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Socializing is very important to winning Survivor. Every interaction could make or break someone’s game. But there is one moment where castaways can’t talk to each other while making the show.

‘Survivor’ players are sent home through tribal council

Every episode shows at least one tribe going to tribal council. They then vote on one person to leave the game.

Sometimes the castaways are already set with their vote. But other times the tribe is live and people start whispering to each other to change their vote. This makes the whole thing very exciting and it feels like anything can happen.

But fans might wonder if there are any conversations that happen right before filming starts for tribal council. People from past seasons talked about how tough producers make it to talk right before filming the final decision.

Castaways are put on lockdown before tribal

There are many conversations between the castaways before tribal council. But producers make sure to stop them once it’s time to go to the meeting.

“It’s called lockdown—you don’t talk,” David Wright from Survivor: Millennials vs. Gen X and Survivor: Edge of Extinction told The Ringer. “It makes sure that the game happens on camera.”

Rick Devens from Survivor: Edge of Extinction backed up this claim. “You’re not allowed to talk at all,” he said. “You’re in the boat and you have a production person there, just watching and making sure no one says anything. If you do say something—like, I’d always want to make a joke. They’d just tell you to shut up.”

Fans usually see the cast carrying torches while walking to the location of the tribal council, but that’s not how they get there. Today reports the players are driven to the meeting in vehicles. Castaways are then made to wait under a tent as council is being set up.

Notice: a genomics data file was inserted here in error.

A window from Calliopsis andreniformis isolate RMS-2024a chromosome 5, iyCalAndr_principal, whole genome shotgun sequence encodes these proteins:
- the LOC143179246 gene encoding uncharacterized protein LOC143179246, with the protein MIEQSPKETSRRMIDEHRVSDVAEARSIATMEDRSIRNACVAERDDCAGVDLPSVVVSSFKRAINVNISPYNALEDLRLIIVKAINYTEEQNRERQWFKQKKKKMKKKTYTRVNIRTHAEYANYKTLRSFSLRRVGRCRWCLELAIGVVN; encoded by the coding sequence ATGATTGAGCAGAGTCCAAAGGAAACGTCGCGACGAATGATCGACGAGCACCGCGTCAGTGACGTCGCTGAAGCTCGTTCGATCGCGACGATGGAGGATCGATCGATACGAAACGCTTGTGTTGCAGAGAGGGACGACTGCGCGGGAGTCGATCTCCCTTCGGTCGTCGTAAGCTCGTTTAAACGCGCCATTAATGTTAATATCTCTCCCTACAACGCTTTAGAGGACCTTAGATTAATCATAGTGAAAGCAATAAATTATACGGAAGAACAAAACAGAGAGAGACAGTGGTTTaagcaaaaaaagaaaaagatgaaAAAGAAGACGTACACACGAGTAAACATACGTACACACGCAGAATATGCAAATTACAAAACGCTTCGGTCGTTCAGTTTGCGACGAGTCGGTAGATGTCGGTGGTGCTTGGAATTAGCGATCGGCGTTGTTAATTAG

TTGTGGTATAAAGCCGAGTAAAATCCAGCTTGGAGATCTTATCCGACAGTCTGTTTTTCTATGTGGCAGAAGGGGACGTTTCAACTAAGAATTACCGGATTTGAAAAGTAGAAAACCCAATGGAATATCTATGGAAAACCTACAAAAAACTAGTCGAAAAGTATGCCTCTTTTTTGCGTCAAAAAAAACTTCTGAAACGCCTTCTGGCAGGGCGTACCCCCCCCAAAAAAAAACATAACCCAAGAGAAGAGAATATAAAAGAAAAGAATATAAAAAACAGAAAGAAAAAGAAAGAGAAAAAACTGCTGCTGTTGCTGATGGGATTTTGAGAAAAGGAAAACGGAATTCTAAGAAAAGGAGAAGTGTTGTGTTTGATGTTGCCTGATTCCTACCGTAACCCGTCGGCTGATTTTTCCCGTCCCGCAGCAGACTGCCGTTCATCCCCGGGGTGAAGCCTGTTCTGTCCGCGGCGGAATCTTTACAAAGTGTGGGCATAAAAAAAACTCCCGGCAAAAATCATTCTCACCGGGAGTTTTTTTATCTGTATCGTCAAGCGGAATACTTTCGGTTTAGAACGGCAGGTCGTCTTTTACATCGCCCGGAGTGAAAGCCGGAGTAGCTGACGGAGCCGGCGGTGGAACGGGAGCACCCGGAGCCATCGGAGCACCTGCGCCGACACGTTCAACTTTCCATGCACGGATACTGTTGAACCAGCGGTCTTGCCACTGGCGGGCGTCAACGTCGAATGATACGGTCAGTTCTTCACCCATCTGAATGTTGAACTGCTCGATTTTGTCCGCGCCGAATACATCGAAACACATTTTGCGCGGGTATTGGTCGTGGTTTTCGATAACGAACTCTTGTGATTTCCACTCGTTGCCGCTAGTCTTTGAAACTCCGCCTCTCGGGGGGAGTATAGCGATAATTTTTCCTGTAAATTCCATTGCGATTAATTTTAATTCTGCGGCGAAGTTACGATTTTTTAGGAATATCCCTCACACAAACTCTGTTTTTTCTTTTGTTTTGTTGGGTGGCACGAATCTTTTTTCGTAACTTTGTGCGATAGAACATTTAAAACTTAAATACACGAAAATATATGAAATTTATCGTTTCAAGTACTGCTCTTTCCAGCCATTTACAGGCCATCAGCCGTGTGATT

Jeff Probst is happy when people scramble last minute

Jeff Probst on ‘SURVIVOR: WINNERS AT WAR’ | CBS via Getty Images

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Host, Jeff Probst has the tough job of asking the cast questions before the voting starts. He explained why he’s happy when the players start talking about changing their vote during the process.

“Nothing makes me happier than seeing panic start to spread because that reminds everybody that the game is a-l-w-a-y-s on,” Probst told Entertainment Weekly. “If you ever come to tribal certain you know the outcome, you’re a fool. And yet you have to trust your group because without trust you would simply lose your mind.”

It’s probably not a great thing for the players to not be able to use the time waiting for tribal start to strategize. But it’s a good thing for fans because we don’t miss it. That means players have to be smart and use all of their other time to strategize.